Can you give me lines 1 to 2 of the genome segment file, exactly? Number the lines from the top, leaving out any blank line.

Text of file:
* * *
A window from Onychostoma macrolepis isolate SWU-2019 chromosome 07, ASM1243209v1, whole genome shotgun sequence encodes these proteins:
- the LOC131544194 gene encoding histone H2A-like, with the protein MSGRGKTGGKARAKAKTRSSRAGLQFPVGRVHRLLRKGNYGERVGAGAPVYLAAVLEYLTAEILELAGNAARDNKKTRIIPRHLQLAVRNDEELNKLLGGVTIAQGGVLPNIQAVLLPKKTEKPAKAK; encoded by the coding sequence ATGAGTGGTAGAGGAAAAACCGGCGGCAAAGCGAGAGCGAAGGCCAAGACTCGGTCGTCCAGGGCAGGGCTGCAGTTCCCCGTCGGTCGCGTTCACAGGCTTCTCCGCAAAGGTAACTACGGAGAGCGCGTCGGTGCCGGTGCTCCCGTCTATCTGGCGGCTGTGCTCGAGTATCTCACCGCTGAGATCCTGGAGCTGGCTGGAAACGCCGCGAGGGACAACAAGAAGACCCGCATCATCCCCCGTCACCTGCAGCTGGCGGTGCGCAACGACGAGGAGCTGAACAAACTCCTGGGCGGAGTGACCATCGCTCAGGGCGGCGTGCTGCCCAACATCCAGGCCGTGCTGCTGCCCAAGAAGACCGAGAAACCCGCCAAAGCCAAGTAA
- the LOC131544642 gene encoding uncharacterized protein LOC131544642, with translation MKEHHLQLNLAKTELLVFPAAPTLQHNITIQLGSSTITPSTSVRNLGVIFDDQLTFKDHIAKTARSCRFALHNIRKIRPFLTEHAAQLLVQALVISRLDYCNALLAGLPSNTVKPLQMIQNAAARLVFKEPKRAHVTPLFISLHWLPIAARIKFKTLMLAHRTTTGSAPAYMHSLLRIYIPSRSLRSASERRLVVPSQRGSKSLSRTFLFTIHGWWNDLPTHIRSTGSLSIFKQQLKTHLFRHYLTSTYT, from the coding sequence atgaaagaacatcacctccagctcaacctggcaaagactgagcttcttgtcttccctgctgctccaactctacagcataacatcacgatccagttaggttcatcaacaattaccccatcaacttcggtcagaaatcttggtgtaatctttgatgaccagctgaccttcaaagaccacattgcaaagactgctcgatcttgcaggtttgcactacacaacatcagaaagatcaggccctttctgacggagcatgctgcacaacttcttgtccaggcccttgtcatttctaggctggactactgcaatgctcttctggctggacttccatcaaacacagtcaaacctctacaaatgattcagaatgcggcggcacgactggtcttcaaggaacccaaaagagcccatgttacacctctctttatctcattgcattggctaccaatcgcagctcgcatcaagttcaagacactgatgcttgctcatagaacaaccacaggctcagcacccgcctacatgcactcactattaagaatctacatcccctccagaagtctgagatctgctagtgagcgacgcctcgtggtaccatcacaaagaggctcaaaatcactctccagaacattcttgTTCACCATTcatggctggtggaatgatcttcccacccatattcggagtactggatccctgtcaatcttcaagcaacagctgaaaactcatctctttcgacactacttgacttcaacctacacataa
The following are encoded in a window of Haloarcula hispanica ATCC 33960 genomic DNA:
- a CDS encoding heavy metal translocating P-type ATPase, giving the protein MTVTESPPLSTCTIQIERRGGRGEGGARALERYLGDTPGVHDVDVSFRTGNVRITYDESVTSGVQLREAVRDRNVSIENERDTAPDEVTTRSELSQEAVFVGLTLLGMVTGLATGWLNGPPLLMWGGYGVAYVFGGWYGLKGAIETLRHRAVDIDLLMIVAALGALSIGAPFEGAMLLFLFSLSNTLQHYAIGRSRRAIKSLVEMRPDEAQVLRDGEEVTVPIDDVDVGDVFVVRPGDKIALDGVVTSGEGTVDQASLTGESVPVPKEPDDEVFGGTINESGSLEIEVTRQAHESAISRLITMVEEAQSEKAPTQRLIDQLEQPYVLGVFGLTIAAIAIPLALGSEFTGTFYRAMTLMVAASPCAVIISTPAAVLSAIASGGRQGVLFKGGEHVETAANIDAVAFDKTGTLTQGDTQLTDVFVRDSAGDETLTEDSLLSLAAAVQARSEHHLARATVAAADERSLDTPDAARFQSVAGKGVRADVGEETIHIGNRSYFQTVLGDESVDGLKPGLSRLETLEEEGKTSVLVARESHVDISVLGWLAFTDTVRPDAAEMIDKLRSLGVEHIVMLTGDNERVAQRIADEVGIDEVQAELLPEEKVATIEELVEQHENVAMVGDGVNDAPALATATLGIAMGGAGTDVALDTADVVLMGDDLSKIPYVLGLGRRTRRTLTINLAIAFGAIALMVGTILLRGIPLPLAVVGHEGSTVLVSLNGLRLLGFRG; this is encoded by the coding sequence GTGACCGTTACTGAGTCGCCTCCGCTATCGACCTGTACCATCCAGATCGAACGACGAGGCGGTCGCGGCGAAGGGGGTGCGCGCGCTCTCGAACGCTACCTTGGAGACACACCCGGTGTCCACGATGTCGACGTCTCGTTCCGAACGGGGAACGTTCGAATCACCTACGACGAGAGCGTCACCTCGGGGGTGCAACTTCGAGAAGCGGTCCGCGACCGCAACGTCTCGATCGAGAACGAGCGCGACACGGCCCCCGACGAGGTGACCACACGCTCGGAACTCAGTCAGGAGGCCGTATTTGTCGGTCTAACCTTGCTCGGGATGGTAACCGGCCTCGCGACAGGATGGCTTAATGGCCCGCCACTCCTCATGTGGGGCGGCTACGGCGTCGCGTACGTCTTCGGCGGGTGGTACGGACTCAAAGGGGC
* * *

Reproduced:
A window from Onychostoma macrolepis isolate SWU-2019 chromosome 07, ASM1243209v1, whole genome shotgun sequence encodes these proteins:
- the LOC131544194 gene encoding histone H2A-like, with the protein MSGRGKTGGKARAKAKTRSSRAGLQFPVGRVHRLLRKGNYGERVGAGAPVYLAAVLEYLTAEILELAGNAARDNKKTRIIPRHLQLAVRNDEELNKLLGGVTIAQGGVLPNIQAVLLPKKTEKPAKAK; encoded by the coding sequence ATGAGTGGTAGAGGAAAAACCGGCGGCAAAGCGAGAGCGAAGGCCAAGACTCGGTCGTCCAGGGCAGGGCTGCAGTTCCCCGTCGGTCGCGTTCACAGGCTTCTCCGCAAAGGTAACTACGGAGAGCGCGTCGGTGCCGGTGCTCCCGTCTATCTGGCGGCTGTGCTCGAGTATCTCACCGCTGAGATCCTGGAGCTGGCTGGAAACGCCGCGAGGGACAACAAGAAGACCCGCATCATCCCCCGTCACCTGCAGCTGGCGGTGCGCAACGACGAGGAGCTGAACAAACTCCTGGGCGGAGTGACCATCGCTCAGGGCGGCGTGCTGCCCAACATCCAGGCCGTGCTGCTGCCCAAGAAGACCGAGAAACCCGCCAAAGCCAAGTAA